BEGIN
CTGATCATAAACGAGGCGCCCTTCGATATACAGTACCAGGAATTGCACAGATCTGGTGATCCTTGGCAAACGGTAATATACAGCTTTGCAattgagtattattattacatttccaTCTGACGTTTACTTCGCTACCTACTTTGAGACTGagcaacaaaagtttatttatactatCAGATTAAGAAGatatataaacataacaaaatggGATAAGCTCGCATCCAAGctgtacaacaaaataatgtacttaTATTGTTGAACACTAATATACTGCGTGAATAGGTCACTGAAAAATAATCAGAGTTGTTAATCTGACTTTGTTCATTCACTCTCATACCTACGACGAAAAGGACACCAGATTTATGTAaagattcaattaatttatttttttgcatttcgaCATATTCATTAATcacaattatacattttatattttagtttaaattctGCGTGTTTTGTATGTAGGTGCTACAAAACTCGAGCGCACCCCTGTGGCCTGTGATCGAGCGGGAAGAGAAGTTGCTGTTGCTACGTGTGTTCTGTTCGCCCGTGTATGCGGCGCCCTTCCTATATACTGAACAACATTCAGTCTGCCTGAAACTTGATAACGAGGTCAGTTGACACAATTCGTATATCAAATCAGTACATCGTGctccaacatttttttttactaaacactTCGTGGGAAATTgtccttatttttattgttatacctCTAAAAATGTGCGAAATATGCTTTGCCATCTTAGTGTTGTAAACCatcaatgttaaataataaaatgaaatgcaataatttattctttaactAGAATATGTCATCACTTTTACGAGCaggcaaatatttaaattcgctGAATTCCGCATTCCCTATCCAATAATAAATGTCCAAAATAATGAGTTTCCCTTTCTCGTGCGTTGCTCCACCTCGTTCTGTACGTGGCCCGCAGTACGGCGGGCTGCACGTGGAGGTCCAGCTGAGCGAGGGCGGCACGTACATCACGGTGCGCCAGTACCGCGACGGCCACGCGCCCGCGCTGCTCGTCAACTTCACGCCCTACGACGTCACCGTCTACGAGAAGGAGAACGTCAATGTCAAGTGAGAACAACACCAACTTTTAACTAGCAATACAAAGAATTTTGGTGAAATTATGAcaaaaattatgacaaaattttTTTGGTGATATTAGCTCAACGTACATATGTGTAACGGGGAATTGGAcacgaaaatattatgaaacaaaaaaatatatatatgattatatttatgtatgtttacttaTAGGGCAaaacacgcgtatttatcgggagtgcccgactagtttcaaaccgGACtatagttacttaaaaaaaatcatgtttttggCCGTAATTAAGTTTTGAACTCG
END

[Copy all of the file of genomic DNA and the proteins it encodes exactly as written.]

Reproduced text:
CTGATCATAAACGAGGCGCCCTTCGATATACAGTACCAGGAATTGCACAGATCTGGTGATCCTTGGCAAACGGTAATATACAGCTTTGCAattgagtattattattacatttccaTCTGACGTTTACTTCGCTACCTACTTTGAGACTGagcaacaaaagtttatttatactatCAGATTAAGAAGatatataaacataacaaaatggGATAAGCTCGCATCCAAGctgtacaacaaaataatgtacttaTATTGTTGAACACTAATATACTGCGTGAATAGGTCACTGAAAAATAATCAGAGTTGTTAATCTGACTTTGTTCATTCACTCTCATACCTACGACGAAAAGGACACCAGATTTATGTAaagattcaattaatttatttttttgcatttcgaCATATTCATTAATcacaattatacattttatattttagtttaaattctGCGTGTTTTGTATGTAGGTGCTACAAAACTCGAGCGCACCCCTGTGGCCTGTGATCGAGCGGGAAGAGAAGTTGCTGTTGCTACGTGTGTTCTGTTCGCCCGTGTATGCGGCGCCCTTCCTATATACTGAACAACATTCAGTCTGCCTGAAACTTGATAACGAGGTCAGTTGACACAATTCGTATATCAAATCAGTACATCGTGctccaacatttttttttactaaacactTCGTGGGAAATTgtccttatttttattgttatacctCTAAAAATGTGCGAAATATGCTTTGCCATCTTAGTGTTGTAAACCatcaatgttaaataataaaatgaaatgcaataatttattctttaactAGAATATGTCATCACTTTTACGAGCaggcaaatatttaaattcgctGAATTCCGCATTCCCTATCCAATAATAAATGTCCAAAATAATGAGTTTCCCTTTCTCGTGCGTTGCTCCACCTCGTTCTGTACGTGGCCCGCAGTACGGCGGGCTGCACGTGGAGGTCCAGCTGAGCGAGGGCGGCACGTACATCACGGTGCGCCAGTACCGCGACGGCCACGCGCCCGCGCTGCTCGTCAACTTCACGCCCTACGACGTCACCGTCTACGAGAAGGAGAACGTCAATGTCAAGTGAGAACAACACCAACTTTTAACTAGCAATACAAAGAATTTTGGTGAAATTATGAcaaaaattatgacaaaattttTTTGGTGATATTAGCTCAACGTACATATGTGTAACGGGGAATTGGAcacgaaaatattatgaaacaaaaaaatatatatatgattatatttatgtatgtttacttaTAGGGCAaaacacgcgtatttatcgggagtgcccgactagtttcaaaccgGACtatagttacttaaaaaaaatcatgtttttggCCGTAATTAAGTTTTGAACTCG